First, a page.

Or maybe our January 1989 denunciation of ACTU leaders Crean and Kelty as being “in bed with the bosses” was class collaboration. We denounced their Accord, Accord Mark II and the two-tier system and called for “independent, militant action on the job (to) force reluctant trade union officials to join the fight.” Denunciation of the Accords runs through all of our publications of that period.
CPA (M-L) members working in unions vigorously denounced and fought against the Accord and the sell-out union leaderships. For this they were threatened with expulsion from their unions by the CPA of that time and the union leaderships pushing the Accord on the working class. Some of our member workers were black-listed and threatened by the CPA leadership of some unions (Carmichael and others) that they would never find work in their industries. These threats would not have emanated if we were “subordinating the working class to capital during the accords in the 1980s”!
We have referred to it as “the CPA of that time” because it was then the party of the Aarons, Taft, Carmichael revisionists who eventually took their anti-Communism to its logical conclusion and disbanded their own party. The forerunners of your present CPA had left in 1971 and set up the Socialist Party of Australia. As we remember it, the SPA was divided over the Accord: Pat Clancy, SPA President and head of the Building Workers Industrial Union supported the Accord. This was one of the reasons he was forced to step down from leadership of the SPA in 1983 and then left the SPA. Others in the SPA, and notably veteran Communist Jack McPhillips, were opposed to the Accord. In 1985, McPhillips published an excellent analysis of the Accord, criticising those like Clancy, who had supported it, and giving qualified support to others, like CPA (M-L) and BLF stalwart John Cummins, who had struggled against it.
You refer to our support of the Fraser government. This is incorrect. We openly acknowledged that Fraser was more opposed to Soviet social-imperialism than Whitlam had been, but we denounced US imperialism’s semi-fascist coup that had brought him to office as in our April 1976 booklet Defeat Fraser’s New Fascism: People’s Alternative. We wrote: “In his international policy, Fraser is opposed to Soviet social-imperialism. In that respect, he is correct. Internally he pursues a fascist policy, the logical continuation of the semi-fascist coup of October, November, December 1975. To this fascism, the people are implacably opposed.”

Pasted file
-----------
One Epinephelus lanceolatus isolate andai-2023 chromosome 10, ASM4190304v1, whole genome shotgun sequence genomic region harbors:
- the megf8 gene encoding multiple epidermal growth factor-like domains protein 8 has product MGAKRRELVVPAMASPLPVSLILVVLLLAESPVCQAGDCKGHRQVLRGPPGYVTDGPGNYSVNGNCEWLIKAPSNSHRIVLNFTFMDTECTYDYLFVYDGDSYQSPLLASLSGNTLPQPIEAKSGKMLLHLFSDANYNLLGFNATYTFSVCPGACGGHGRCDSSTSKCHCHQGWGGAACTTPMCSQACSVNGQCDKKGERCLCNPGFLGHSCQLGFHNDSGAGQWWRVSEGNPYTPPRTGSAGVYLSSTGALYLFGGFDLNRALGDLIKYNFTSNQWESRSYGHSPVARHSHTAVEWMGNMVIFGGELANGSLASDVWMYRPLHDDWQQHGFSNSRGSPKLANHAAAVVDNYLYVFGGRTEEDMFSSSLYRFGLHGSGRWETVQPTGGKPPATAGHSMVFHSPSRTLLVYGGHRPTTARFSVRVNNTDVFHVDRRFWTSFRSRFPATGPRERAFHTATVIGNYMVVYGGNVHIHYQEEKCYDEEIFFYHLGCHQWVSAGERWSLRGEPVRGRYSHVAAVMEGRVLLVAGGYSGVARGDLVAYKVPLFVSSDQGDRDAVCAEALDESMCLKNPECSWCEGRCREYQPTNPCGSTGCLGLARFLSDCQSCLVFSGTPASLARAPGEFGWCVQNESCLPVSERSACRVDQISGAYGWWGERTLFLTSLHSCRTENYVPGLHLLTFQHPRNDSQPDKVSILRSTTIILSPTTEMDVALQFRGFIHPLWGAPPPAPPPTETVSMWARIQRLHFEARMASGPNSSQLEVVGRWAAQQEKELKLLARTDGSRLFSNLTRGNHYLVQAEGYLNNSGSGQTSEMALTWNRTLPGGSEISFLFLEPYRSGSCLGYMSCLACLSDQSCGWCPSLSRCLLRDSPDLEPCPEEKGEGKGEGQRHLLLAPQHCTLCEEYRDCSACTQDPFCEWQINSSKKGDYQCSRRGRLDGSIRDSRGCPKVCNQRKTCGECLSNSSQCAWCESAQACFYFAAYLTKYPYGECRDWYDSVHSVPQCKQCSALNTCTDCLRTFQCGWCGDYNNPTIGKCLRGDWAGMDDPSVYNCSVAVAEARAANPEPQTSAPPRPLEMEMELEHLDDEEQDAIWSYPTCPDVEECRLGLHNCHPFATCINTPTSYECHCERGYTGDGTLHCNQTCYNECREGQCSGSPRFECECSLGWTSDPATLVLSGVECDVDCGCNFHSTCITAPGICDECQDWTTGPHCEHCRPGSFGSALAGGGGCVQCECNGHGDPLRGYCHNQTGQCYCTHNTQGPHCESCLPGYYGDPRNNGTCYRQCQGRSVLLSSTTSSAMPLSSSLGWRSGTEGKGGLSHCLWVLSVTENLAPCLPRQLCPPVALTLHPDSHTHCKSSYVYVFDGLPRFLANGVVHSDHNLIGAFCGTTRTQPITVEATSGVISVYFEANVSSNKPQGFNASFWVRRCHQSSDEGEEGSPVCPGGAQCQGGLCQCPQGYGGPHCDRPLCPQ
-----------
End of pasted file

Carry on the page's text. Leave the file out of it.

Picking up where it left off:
As for “mechanically applying ideas developed during the Chinese revolution”, our party’s first publication in 1965, E.F. Hill’s Looking Backward, Looking Forward: Revolutionary Socialist Politics against Trade Union and Parliamentary Politics, analysed in detail specifically Australian history and politics, using a Marxist-Leninist lens. Chinese politics are barely mentioned. It was all about what we face here in a totally different context to China or the Soviet Union.
Comrades, it is disappointing to see such careless presentation of our position. Our Parties cooperated in 2017 to issue a joint celebration of the Great October Socialist Revolution, we have shared speakers’ platforms, and indeed, we have just recently sent you an invitation to make a joint Parties’ statement on May Day 2023.
We have always held that so long as our differences are acknowledged, they can be put to one side when our cooperation and unity assist the development of the working class as its own independent political force.
Acknowledgement of differences should not allow for misrepresentation of each other’s views.
Yours in unity
Chairperson, Central Committee,
Communist Party of Australia (Marxist-Leninist).
18 November 2022